Celebrating Heroes

A Marine in Perpetual Motion: Always Striving for Greater Strides

Coping with astronomical, unrelenting rigors as a US Marine captain commanding over 1000 troops and overseeing approximately 140 drill instructors is undeniably demanding while rife with extraordinary responsibility.

An array of Captain Chris Bolender’s achievements spanning a 16-year military career easily raise the eyebrow in admiring fashion: His final duty as the Executive Officer of 1st Battalion, Marine Corps Recruit Depot Parris Island, pinnacled his command experience responsibility for 1,000 recruits and 140 drill instructors.

That was preceded by having served in combat zones in two wars.

Since he tells it with deserved distinction, Captain Bolender delineated that he “deployed as an Electronic Warfare Module Supervisor aboard the USS Harry S. Truman during Operation Southern Watch Persian Gulf 2000-2001.”

Captain Bolender also served as “the Senior Tactical Air Traffic Director at Camp Leatherneck, Helmand Province, during Operation Enduring Freedom in Afghanistan 2010; and as Ballistic Missile Defense Detachment Commander during three North Korea missile crises (2012 – 2013).”

Taking his breadth of increasing leadership abilities and command capacities, Captain Bolender “produced and directed the largest South Korean—US joint air defense exercise in 2014. In 2012-2013, Capt. Bolender filled the extraordinary role as “a Company Commander in charge of 107 motivated Marines at the Tactical Air Operations Center (TAOC)/Marine Air Control Squadron – 4, Camp Futenma, Okinawa Japan.”

The non-menial factor of holding the monumental responsibility for roughly $100 million in military assets is enough to get me thinking about running. Whereas my sprint is to the keyboard, retired United States Marine Corps Captain Chris Bolender laces up his sneakers and hits the ground running where he achieves focus, purpose and resolve. After all, it is commendable for a man to buck self-sacrifice stemming from the insidious trade-off often encountered in service to nation.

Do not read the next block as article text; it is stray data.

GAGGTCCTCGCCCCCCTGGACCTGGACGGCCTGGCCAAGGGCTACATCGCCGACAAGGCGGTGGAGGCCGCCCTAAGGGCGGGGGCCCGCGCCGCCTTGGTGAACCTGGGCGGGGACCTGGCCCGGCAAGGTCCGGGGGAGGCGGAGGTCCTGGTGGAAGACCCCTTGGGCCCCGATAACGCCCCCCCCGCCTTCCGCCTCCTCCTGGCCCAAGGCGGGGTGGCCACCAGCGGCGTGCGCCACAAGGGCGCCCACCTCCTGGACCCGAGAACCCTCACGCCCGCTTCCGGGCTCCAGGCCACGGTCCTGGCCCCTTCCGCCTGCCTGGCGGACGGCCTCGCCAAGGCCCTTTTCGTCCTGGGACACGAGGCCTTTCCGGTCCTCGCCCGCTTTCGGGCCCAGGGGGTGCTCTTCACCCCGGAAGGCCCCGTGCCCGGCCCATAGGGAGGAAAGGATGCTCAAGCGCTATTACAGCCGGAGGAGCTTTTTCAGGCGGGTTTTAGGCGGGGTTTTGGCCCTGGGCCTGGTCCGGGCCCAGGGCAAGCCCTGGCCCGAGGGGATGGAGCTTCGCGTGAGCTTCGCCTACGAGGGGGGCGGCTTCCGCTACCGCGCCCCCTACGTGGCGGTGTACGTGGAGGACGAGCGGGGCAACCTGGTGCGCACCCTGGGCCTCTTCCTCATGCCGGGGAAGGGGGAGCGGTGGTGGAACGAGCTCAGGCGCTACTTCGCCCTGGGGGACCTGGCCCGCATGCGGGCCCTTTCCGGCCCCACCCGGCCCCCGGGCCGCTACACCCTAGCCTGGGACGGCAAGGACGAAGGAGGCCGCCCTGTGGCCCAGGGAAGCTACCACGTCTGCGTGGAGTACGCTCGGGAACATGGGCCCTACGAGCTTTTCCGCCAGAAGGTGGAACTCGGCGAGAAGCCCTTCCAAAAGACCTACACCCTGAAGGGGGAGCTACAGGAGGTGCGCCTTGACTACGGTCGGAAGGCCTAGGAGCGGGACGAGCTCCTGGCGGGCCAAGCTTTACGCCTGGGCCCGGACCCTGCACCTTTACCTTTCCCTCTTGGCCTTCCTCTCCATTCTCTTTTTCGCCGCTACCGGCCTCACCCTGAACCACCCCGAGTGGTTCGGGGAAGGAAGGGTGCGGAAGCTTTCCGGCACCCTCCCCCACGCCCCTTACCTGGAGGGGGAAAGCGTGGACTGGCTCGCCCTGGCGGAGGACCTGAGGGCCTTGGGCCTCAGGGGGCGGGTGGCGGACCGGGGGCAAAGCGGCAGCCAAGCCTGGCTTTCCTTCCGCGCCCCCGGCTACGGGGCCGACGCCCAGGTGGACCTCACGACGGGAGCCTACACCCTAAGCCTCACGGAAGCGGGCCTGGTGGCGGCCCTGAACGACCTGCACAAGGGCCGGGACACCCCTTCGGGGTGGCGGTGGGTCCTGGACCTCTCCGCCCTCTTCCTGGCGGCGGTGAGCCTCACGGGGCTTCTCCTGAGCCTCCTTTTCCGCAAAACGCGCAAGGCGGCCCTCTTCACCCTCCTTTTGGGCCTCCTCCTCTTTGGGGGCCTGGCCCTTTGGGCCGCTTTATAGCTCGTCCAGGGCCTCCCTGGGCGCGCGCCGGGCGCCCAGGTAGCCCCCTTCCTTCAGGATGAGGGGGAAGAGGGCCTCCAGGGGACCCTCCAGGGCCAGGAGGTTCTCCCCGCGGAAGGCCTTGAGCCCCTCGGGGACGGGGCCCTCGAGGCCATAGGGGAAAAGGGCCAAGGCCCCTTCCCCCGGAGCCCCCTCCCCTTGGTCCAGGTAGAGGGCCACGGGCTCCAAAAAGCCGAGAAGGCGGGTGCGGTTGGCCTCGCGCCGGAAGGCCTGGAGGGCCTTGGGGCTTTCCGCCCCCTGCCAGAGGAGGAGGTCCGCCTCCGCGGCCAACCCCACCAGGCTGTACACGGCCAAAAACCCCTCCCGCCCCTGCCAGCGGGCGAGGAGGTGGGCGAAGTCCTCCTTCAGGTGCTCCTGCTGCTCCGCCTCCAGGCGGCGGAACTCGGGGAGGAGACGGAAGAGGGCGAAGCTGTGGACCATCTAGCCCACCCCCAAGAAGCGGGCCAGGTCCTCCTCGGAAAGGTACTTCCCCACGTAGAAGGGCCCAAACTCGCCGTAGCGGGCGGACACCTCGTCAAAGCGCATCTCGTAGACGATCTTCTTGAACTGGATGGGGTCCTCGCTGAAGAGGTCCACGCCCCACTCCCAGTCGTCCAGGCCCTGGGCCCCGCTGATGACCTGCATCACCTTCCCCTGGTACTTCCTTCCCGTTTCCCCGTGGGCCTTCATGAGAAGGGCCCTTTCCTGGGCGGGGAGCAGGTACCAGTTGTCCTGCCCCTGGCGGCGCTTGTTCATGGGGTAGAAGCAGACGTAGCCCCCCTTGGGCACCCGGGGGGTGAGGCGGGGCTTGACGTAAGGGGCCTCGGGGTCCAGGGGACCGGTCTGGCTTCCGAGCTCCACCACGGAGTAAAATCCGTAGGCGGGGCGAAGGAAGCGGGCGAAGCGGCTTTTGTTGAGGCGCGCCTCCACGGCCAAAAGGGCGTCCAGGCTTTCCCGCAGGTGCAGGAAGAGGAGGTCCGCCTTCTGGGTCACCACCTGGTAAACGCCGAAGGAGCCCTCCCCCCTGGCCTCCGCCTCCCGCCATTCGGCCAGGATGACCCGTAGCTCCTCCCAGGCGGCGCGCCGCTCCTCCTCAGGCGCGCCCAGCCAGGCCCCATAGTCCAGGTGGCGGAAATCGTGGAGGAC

Chronicled in his LinkedIn profile, Captain Bolender “was a USMC Weapons and Tactics Instructor, a USMC Senior Air Director, Senior Traffic Director, and Senior Identification Director (identify hostile and friendly aircraft and missiles)—all the highest qualifications as an Air Defense Officer.” Clearly, Bolender is keenly concentrated in tactical maneuvering, precision planning, and forward-motion.

When I spoke with Captain Bolender, I heard a man whose battle-ground experiences and conviction to military duty transcend civilian life. And the juxtaposition of the two polar lifestyles rests upon happy mediums…such as running. Seems the forward-motion mindset never waned, a wonderful tenet whether on the battlefield or the runner’s course.

Whereas my purpose is to write engaging and thought-provoking stories, Captain Chris Bolender’s motivation is one of pure heart-pumping vigor, of ultra-clarity, of salvation, and of balanced psyche.

Whereas my purpose is to write engaging and thought-provoking stories, Captain Chris Bolender’s motivation is one of pure heart-pumping vigor, of ultra-clarity, of salvation, and of balanced psyche. An unfailingly avid runner, Bolander keeps a daily chronicle of consecutive runs, without fail. Inspiring is a man who incorporates whatever National Day theme into his daily running regimen, wittingly seasoning his task with some comedic marinade.

Retired USMC Captain Chris Bolender runs daily, often incorporating the theme of whatever National Day happens to be celebrated on any calendar day. Here, Bolender runs while recognizing National Memory Day, holding a photo of himself during his first military career in the US Navy. (Credit: Facebook/Little Runs Big World)

For National Cereal Day, Bolender ran with a bowl of cereal and a spoon chronicling his 1,025th consecutive run. For National Love Your Pet Day, he was accompanied by a four-legged runner, his dog (tabulated as 1,010 days of consecutive runs). Gotta hand it to a guy who doesn’t miss a step and sprints to the track on the daily.

Interestingly, Bolender had no inkling of running in his younger years, yet his latter (military) life and its unceasing rigors sparked him to peddle his legs and stride for clarity while chronicling advancements. It became a passion which turned into a book he titled “Little Runs, Big World: A Marine’s Path to Peace” (Amazon) endorsed by ultra-marathoner and NY Times bestselling author Dean Karnazes.